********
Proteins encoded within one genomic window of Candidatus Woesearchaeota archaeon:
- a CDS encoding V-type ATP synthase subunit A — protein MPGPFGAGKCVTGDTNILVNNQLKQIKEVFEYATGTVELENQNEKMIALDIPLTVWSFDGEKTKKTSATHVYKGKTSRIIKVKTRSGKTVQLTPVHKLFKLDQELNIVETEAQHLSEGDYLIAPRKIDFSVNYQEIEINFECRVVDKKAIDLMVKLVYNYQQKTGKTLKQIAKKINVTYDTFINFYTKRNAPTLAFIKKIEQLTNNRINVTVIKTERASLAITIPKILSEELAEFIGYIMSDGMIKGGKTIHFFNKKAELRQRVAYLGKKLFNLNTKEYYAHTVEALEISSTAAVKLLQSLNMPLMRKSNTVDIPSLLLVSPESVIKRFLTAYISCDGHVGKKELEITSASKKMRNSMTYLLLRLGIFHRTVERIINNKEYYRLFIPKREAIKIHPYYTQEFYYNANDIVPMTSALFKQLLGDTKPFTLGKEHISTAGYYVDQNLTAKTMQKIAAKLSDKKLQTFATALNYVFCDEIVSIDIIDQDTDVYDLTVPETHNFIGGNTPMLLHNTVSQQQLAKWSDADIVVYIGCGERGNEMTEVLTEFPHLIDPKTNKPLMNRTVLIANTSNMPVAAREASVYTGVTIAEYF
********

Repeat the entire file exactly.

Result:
Proteins encoded within one genomic window of Candidatus Woesearchaeota archaeon:
- a CDS encoding V-type ATP synthase subunit A — protein MPGPFGAGKCVTGDTNILVNNQLKQIKEVFEYATGTVELENQNEKMIALDIPLTVWSFDGEKTKKTSATHVYKGKTSRIIKVKTRSGKTVQLTPVHKLFKLDQELNIVETEAQHLSEGDYLIAPRKIDFSVNYQEIEINFECRVVDKKAIDLMVKLVYNYQQKTGKTLKQIAKKINVTYDTFINFYTKRNAPTLAFIKKIEQLTNNRINVTVIKTERASLAITIPKILSEELAEFIGYIMSDGMIKGGKTIHFFNKKAELRQRVAYLGKKLFNLNTKEYYAHTVEALEISSTAAVKLLQSLNMPLMRKSNTVDIPSLLLVSPESVIKRFLTAYISCDGHVGKKELEITSASKKMRNSMTYLLLRLGIFHRTVERIINNKEYYRLFIPKREAIKIHPYYTQEFYYNANDIVPMTSALFKQLLGDTKPFTLGKEHISTAGYYVDQNLTAKTMQKIAAKLSDKKLQTFATALNYVFCDEIVSIDIIDQDTDVYDLTVPETHNFIGGNTPMLLHNTVSQQQLAKWSDADIVVYIGCGERGNEMTEVLTEFPHLIDPKTNKPLMNRTVLIANTSNMPVAAREASVYTGVTIAEYF